Bye, Bye, My America Died

An Inaugural Poem, err, Song?
“Bye, Bye, My America Died”
(Sung to the tune of “American Pie”. Don McLean, forgive me.)
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A long, long time ago
I can still remember how my country
used to make me smile…
And I know if I had my wish
Bernie Sanders would be the big fish
and maybe we’d be happy for a while…

But November ballots made me shiver
with every return CNN delivered:
A psycho at our doorstep.
Hillary hadn’t cinched it.

And I can’t remember if I cried
when I read about Trump’s third child bride.
But something touched me deep inside
The day America died.

So bye, bye, my America’s died.
Shoved my country to a cliffside
and that cliffside is high.
Trump’s good ole boys are drinking whiskey ‘n rye
Singing “This’ll be the day that they die!
Ground beneath his heels and his pride!”

Now did you write the book of hate
And would you help Putin masturbate
if the Russians told you to?
Now does Trump believe in rock ‘n roll?
The Boss ain’t gonna save his greedy soul.
Still gonna build his wall… just real slow…

Yes, I know we’re not in love with him,
40% approval ain’t a goddam win.
So don’t kick off your shoes.
Man, I got the Obama blues!

I’m just a lonely teenage broncin’ buck
With student debt and a beat-up truck
And I know my friends are all real f*cked.
Today, my America dies.

We’ve started singing
bye, bye, our America died.
Shoved our country to a cliffside
and that cliffside is high.
Trump’s good ole boys are drinking whiskey ‘n rye,
singing “This’ll pave the way for our ride!
This’ll be the day the Left dies!”

–Kelly McQuain
#WritersResist #WritersResistPHL #Trump #BernieSanders #Trump

WE CAN’T GIVE UP!
WE HAVE VERSES IN US STILL LEFT TO WRITE. RESIST!

Also, whoever baked the Cthulhu pie, I love you.

 

 

Poetry Means Making: The Empathy Machine

A Process Essay

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In working on “The Empathy Machine”, a visual essay on poetics recently published by Cleaver Magazine, I wrote and drew part 1 in the summer of 2015, and finished part 2 on the kitchen table over a snowy January weekend. Part two was much longer than part 1, which had CleaverFaceIssue-13-Front-500-px-1been subtitled A Visual Narrative on the Poetics of Kenneth Goldsmith. Part 2 expanded on those musings into something that took the form of an ars poetica. (You can read part 2 here.) For a long time, the ideas had been stewing in my imagination and coming to life in my sketchpad. But there comes a point when you have to pull it all together, even if that means doing so with tools as simple as glue sticks, a watercolor set, and some Faber Castell artist pens.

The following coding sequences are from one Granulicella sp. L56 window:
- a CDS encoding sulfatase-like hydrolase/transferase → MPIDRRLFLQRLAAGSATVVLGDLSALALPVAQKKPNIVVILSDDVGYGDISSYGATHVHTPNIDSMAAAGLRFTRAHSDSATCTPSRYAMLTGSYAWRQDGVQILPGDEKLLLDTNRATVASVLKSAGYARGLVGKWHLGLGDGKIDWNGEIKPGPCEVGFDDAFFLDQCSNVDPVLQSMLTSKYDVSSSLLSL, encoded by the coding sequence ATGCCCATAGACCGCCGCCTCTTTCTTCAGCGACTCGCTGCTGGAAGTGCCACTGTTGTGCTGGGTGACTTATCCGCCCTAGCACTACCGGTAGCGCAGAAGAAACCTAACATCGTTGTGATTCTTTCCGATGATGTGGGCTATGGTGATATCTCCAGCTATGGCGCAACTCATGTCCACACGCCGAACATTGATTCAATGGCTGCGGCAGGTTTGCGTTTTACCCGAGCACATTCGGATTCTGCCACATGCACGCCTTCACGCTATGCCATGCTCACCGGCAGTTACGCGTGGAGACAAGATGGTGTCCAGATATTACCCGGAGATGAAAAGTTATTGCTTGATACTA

IMG_4877What appeared as part 1 in issue #11 of Cleaver started off as a series of New Yorker-style cartoons calling out poet Kenneth Goldsmith’s for his insensitivity in turning the autopsy report of Michael Brown into a performance piece. I was angry. I was MAD. I cmadouldn’t understand how the “material” Goldsmith was performing and the poetry I was writing could all supposedly fall into the same genre. Other people were outraged, too, and when Vanessa Place, Michael Derrick Hudson, and Sherman Alexie entered the equation it all built to a critical mass. (It didn’t hurt that Goldsmith, with his penchant for wild suits and his long beard, was a fun figure to draw.) The anger and energy I felt proved to be a vehicle for me to look outward and inward, a way to ask myself questions to guide me in terms of future art-making, whether that be in words or pictures (or the two combined). Karen Rile, Editor-in-Chief, and Raymond Rorke, Art Editor, would prove invaluable to me along the way in terms of critical feedback.

Goldsmith cartoon-McQuain-draft 1

 

 

As new ideas came to me, I found that working in a  “New Yorker” style wasn’t going to cut it. The project was opening up into an essay, stretching its shoulders, wanting more space.

My thoughts tend to bounce around in a ricochet, one idea playing off another. I decided my method needed to be old school (literally “cut and paste”) as well as very personal: a journal style to match my journey. I’m a huge fan of cartoonist Lynda Barry, and I’ve followed her work for years, even reviewing some of her early comic strip collections. Using legal pads — which Barry did in What It Is, her fantastic meditation on image-making — proved extremely liberating. Cheap paper gave me a freedom with the material aspect of the project. More color began to enter the drawings as I dug out the paints and Prismacolor pencils I had accumulated over the years. Why hadn’t I been using them? What had I been saving them for? For this?

Over Christmas, through a New Year’s Day plagued with a head cold, and well into a January snowstorm, I made steady progress toward the end of the project. My partner and I did not eat at the kitchen table for weeks.

As I was working on the project, David Bowie died. I loved Bowie, a grand statesman of the ’80s British Invasion that I loved, and so much more. Bowie became another of the visual homages that the narrative called for. Others included Keith Haring’s pop art from the 1980s, haringPulloutwhich seemed to be everywhere back when I was coming out (and is long overdue for a resurgence in popularity). Another inspiration was the current  plight of the honeybee in the face of colony collapse disorder. The list goes on: GaMonsterPullOutnesh and Cthulhu and Superman; Calvin & Hobbes cartoons; the art of activist Rini Templeton, whose brilliant drawings I happily discovered by way of Christopher Soto’s poetry book, Sad Girl Poems (Sibling Rivalry Press). Templeton’s image suggested connectivity and transformation to me, and were ripe to combine with the image of a mermaid, a sometimes-symbol of the trans community as well as a symbol of the connection between humankind and nature. Other allusions included The Great Wave off Kanagawa, a woodblock print by Katsushika Hokusai, which I smermaidPulloutaw once in the Michener collection at the Honolulu Museum in Hawai’i. Most importantly, I relied on a sketchbook filled with faces of the inspirational people I met during the summer of 2015 at the Crosstalk, Color, Composition conference, the Lambda Literary Writers Retreat for Emerging LGBTQ Voices, and the Sewanee Writers’ Conference. To those  amazing people and their inspiring words, I am grateful. I am changed.